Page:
Billy Mays’ new product. We miss you man.
Posted on 05 August 2009 by Thraxxus
Billy Mays’ new product. We miss you man.
Posted on 03 August 2009 by GlazednConfused
My spouse and I have a lot of education, relative to our friends. For some reason, that makes them believe that we know what we really want to do in life. That could not be farther from the truth. In reality, except for doctors and lawyers, secondary education after four years is generally just procrastination and maybe something cool to hang on your wall. This is especially true now as MBAs serve you breakfast at IHOP. What really gets anyone anywhere in life is drive and ambition. What do I tell people who are desperate enough to ask me for advice? Unless you are super smart and/or starting your own business, just do what you enjoy. Throw your entire being into it, or get really good at faking it.
Faking enthusiasm is important in life – a survival instinct, in fact. Take for example a crazy successful singer who has never written his or her own songs. Cher or Celine Dion sing like their songs and the feelings expressed come from their heart and soul, although 99% of them were just paychecks. Singing convincingly about heartbreak although you are richer than God and you’ve been married to your manager for 15 years? That is a lot tougher than it looks. Myself, I couldn’t keep from rolling my eyes when I listen to Sarah Palin, even if I had a gun to my head. Needless to say, I did not earn the “Pretend I Care” merit badge in Boy Scouts.
Witness the Daily Show video below, about the epic battle of two companies over the rights to publish “pull my finger” apps for the iPhone:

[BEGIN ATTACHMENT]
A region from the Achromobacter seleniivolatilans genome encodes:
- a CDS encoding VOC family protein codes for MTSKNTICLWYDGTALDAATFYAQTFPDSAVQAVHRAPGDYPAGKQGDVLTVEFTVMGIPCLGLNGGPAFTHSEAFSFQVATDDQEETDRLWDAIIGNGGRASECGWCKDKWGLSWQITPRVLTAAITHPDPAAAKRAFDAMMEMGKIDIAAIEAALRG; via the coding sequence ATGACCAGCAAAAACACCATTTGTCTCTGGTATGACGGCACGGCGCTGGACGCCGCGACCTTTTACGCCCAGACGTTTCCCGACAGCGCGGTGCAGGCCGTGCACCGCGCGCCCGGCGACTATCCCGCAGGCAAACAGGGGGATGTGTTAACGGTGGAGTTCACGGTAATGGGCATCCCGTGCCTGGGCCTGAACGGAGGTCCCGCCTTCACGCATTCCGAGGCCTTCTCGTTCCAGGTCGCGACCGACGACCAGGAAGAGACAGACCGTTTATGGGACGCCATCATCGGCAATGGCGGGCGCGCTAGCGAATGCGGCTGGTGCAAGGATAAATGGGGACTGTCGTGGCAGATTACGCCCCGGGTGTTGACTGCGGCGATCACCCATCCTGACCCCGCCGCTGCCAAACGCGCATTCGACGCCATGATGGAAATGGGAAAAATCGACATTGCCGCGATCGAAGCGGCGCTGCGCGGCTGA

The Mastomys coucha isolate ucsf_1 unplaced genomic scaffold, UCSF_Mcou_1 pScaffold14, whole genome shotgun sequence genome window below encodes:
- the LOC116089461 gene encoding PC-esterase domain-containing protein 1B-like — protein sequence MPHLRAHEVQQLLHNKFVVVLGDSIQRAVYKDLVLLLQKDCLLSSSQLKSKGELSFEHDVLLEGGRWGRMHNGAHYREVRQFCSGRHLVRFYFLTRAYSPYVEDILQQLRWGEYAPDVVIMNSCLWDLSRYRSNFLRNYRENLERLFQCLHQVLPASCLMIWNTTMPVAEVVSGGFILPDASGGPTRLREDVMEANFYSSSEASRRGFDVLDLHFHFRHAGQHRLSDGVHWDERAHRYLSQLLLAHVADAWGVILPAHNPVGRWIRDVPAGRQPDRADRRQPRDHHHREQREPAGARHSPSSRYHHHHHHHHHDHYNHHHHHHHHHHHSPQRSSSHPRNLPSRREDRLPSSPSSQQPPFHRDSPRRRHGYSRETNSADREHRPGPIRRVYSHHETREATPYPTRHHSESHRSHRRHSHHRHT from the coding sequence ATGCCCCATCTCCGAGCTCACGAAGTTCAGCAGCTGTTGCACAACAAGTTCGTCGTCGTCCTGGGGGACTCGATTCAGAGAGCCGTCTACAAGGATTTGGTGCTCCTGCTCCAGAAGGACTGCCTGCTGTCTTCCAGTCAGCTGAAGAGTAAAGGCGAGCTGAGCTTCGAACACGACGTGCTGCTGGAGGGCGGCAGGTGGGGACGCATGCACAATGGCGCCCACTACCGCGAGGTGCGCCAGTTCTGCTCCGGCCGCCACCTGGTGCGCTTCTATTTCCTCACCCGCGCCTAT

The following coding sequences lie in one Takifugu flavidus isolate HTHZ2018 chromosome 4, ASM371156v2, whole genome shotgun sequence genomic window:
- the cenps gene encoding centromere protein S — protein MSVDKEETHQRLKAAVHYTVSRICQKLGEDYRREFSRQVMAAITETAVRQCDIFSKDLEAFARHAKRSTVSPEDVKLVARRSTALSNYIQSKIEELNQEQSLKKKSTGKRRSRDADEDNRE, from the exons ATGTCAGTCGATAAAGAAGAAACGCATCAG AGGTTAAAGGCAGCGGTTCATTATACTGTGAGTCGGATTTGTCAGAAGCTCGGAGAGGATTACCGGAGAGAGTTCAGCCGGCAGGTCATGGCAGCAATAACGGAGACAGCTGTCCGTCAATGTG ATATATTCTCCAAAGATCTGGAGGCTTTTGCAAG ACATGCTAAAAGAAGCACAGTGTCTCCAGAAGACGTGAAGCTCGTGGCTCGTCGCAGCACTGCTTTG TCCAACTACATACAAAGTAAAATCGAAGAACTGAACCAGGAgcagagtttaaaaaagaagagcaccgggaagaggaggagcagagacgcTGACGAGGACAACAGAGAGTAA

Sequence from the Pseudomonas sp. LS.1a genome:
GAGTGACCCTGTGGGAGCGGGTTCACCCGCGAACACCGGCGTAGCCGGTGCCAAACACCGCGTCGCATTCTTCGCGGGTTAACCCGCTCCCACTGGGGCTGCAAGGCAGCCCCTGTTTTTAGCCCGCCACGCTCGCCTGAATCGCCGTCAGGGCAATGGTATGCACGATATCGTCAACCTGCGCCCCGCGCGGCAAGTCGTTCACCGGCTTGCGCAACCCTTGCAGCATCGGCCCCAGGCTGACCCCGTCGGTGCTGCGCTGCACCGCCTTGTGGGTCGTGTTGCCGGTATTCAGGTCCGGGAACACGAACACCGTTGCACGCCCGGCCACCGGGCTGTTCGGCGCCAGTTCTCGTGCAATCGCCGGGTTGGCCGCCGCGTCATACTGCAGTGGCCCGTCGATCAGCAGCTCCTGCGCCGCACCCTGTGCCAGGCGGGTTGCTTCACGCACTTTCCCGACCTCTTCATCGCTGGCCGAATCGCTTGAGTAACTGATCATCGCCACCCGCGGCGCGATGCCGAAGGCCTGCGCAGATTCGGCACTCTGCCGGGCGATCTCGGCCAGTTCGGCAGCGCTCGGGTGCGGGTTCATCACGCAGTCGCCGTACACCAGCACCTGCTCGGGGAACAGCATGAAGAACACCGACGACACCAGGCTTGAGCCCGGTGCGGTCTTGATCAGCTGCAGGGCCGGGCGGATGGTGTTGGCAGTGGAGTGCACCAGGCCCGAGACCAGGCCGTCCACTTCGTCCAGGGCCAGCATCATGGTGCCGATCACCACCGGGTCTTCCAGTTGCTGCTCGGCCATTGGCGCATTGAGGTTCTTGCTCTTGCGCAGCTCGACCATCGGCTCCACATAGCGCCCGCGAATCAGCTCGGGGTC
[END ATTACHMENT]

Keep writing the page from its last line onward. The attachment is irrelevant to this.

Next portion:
|The Daily Show With Jon Stewart||Mon – Thurs 11p / 10c|
Yes, you heard me right. If you listen carefully you will also hear “$10,ooo a day” and “number two application in the iPhone store” mentioned. That is indeed a lot of success for an app that produces a whoopie cushion noise with a fingerstroke. A lot more money has been made on dumber ideas, so that detail is unimportant. What really interested me was the professionalism that these men, especially Eric Stratton, describe their pointless creations. I don’t think Jarvik presented his artificial heart with this much pride. How can they possibly be this zealous about something so dumb? Who knows, but Eric Stratton had faith and is selling it like a cure for cancer discovered by Sean Connery that must now be protected by the evil corporations.
The recent parting of Billy Mays is another perfect example. When I first saw him, I actually thought he was just some guy who got recruited to be a pitchman. The awkward gestures, the staccato delivery – I thought he was just some assistant handyman dragged off set construction. Mays had actually been a salesman since 1996 (here is a brief but great article from Fortune magazine). Although he was essentially a self-secribed mercenary, he still realized that a salesman’s faith in the product is important in convincing people to buy in. How many times have you looked into a salesman’s eyes and wondered “He can’t really believe that, can he?”? I never thought that of Billy Mays.